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Experiential Learning in the Civil Engineering Curriculum: Collaborations between Community Colleges, Research I Universities and National LaboratoriesThe next generation of engineering professionals must be prepared to solve complex andmultidisciplinary problems in a sustainable and global context. Universities of the future call fora transformation of higher education, creating an institution that is committed to excellence,access and impact where students and faculty link to local and regional issues and undertakeapplied sustainability challenges that impact the social, environmental, and economic evolutionof the geographic locale. However, according to a survey at Arizona State University, manyuniversity-educated engineers do not feel prepared to address these challenges. Communitycollege-educated engineers, whose curriculum traditionally focuses on engineeringapplication, overwhelmingly agree. Students in traditional civil engineering classes grasp theimportance of communication, but don’t feel they get enough experience during theircourses. Students feel a lack of real world experiences is a critical deficiency in theireducation. Faculty from two- and four-year institutions and researchers atnational laboratories are piloting curriculum that brings contextualized experience into theclassroom, allowing students at both institutions to deepen their "real-world understanding"while simultaneously informing faculty research in sustainability.This paper examines the creation of resource and module sets that make it easy for faculty toincorporate challenges and experiential learning into higher education classrooms, with the aimof attracting and retaining a talented and diverse set of students who are more prepared to tacklethe engineering challenges of a global economy. Arizona State University faculty collaborationwith Mesa Community College faculty and Lawrence Berkley National Laboratoryresearchers collaboration with Laney College faculty enabled the development of learningmodules for incorporation into courses where research themes and/or active learning are nottypically present at either the university or community college setting. The learningmodules employ experiential learning through team-based activities in accordance withrecommendations of the National Research Council (NRC) pertaining to improving education inscience, technology, engineering, and mathematics (STEM) disciplines. Many types ofexperiential learning were employed within the learning modules. The learning modules tested inthis paper integrate service learning, active learning, and project-based learning. As a result,traditional university and community college engineering courses were updated with a dynamicmix of experiential learning and hands-on laboratory experiments that are infused with real-world interactions. The outcome of this experiential learning fusion was assessed via formativeand summative student surveys to evaluate students' interest and perceptions of sustainability andtheir engagement in their learning environment. The effectiveness of the learning modules inachieving learning objectives was assessed via analysis of students' work. Data was statisticallyanalyzed to determine whether the institutionalization plan was successful acrosscampuses. Data informing refinement of the learning modules for any additional improvementswill enable future scale-up with new faculty members for year two of the experiential learninginitiative to further addresses the growing challenges of the current curriculums.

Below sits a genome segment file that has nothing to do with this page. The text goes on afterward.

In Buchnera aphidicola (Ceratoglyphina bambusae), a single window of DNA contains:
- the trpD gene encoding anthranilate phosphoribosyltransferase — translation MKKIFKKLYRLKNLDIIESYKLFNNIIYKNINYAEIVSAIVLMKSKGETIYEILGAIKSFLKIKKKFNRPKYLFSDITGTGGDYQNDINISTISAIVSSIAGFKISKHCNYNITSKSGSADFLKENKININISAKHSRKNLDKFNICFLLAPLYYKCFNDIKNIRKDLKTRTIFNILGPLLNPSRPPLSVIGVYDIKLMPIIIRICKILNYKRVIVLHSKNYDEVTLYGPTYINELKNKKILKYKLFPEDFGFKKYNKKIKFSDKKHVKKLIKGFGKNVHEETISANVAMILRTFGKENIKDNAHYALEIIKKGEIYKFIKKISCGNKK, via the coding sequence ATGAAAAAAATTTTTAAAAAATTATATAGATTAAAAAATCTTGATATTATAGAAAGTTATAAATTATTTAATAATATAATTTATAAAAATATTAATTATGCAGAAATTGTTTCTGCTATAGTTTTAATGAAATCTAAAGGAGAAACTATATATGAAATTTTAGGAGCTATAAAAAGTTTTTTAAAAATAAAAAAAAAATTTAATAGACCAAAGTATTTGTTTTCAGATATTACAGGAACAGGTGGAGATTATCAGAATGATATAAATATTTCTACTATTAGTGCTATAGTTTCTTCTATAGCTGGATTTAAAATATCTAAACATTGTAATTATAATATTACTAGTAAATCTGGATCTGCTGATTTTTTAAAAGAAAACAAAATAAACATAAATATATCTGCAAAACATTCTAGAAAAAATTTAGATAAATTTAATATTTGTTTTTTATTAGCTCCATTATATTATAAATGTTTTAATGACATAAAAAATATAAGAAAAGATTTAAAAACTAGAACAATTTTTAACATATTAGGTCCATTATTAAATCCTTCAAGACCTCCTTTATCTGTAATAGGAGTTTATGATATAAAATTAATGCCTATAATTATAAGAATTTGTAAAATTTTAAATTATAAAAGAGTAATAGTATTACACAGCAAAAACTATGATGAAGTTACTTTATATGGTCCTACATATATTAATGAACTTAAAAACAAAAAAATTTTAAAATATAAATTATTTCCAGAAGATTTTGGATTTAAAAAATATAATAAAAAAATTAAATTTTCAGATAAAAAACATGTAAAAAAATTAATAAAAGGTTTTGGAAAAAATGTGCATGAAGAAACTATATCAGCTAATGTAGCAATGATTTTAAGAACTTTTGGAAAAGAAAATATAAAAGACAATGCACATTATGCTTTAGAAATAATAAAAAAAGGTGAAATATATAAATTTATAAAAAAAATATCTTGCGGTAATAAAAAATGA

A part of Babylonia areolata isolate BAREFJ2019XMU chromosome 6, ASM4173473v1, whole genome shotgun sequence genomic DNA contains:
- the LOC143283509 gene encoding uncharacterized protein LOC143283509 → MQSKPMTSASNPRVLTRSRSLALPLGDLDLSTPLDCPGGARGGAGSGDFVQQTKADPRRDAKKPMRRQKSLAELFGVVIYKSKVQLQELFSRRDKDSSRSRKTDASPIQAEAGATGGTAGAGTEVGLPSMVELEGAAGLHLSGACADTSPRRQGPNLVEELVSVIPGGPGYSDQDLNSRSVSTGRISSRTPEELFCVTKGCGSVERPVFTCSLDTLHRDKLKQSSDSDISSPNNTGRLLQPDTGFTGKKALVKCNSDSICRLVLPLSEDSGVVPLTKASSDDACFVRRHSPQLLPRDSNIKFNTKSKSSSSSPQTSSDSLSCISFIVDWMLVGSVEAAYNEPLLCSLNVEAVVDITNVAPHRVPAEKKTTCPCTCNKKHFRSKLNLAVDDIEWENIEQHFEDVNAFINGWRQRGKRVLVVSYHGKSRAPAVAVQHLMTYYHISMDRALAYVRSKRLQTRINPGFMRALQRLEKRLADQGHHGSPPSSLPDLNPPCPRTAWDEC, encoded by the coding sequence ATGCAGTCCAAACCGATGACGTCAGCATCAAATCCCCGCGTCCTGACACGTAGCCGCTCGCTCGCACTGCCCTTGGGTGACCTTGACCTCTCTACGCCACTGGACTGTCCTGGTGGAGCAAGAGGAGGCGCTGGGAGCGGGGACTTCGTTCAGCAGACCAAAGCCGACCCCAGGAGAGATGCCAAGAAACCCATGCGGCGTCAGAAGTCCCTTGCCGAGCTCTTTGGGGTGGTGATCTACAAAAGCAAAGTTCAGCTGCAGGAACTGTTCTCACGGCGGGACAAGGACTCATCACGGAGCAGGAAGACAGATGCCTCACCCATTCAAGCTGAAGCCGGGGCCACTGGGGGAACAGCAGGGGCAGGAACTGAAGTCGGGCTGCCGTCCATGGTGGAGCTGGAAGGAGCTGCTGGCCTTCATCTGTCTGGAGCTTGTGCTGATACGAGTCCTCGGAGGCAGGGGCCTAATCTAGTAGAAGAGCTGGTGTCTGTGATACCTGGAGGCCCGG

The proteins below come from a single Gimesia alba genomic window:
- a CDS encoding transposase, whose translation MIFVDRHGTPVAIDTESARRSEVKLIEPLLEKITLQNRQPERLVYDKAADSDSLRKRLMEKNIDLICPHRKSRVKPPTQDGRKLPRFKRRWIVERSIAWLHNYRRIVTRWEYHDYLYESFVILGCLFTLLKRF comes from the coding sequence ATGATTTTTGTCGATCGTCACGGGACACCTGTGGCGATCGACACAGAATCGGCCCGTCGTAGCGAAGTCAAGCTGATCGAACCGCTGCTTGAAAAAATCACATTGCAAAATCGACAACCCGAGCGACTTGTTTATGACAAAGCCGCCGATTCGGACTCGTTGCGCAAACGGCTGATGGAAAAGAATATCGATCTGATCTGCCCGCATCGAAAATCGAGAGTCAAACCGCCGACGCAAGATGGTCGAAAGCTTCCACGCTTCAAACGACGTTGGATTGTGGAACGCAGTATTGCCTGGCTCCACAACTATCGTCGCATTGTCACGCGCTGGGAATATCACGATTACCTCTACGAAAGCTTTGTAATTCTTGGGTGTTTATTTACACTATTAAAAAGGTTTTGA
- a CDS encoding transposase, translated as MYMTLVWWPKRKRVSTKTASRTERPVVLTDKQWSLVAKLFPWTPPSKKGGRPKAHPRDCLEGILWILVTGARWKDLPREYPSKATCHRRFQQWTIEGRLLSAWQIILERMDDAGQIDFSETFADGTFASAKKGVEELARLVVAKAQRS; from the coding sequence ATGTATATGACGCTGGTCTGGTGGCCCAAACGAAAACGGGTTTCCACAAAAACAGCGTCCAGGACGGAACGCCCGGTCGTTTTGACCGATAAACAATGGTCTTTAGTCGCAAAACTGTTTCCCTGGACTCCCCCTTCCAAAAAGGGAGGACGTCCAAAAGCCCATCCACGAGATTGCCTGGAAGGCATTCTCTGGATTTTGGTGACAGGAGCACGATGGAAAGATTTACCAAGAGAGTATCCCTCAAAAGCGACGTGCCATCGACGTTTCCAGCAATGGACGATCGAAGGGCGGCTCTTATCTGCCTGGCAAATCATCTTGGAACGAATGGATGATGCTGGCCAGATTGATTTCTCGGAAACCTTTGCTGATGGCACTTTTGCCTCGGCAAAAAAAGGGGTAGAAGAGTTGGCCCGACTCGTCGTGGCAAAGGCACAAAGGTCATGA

Antaya, C. L., & Parrish, K., & Adams, E. A., & Landis, A. E. (2013, June), Experiential Learning in the Civil Engineering Curriculum: Collaborations between Community Colleges, Research I Universities and National Laboratories Paper presented at 2013 ASEE Annual Conference & Exposition, Atlanta, Georgia. 10.18260/1-2--19584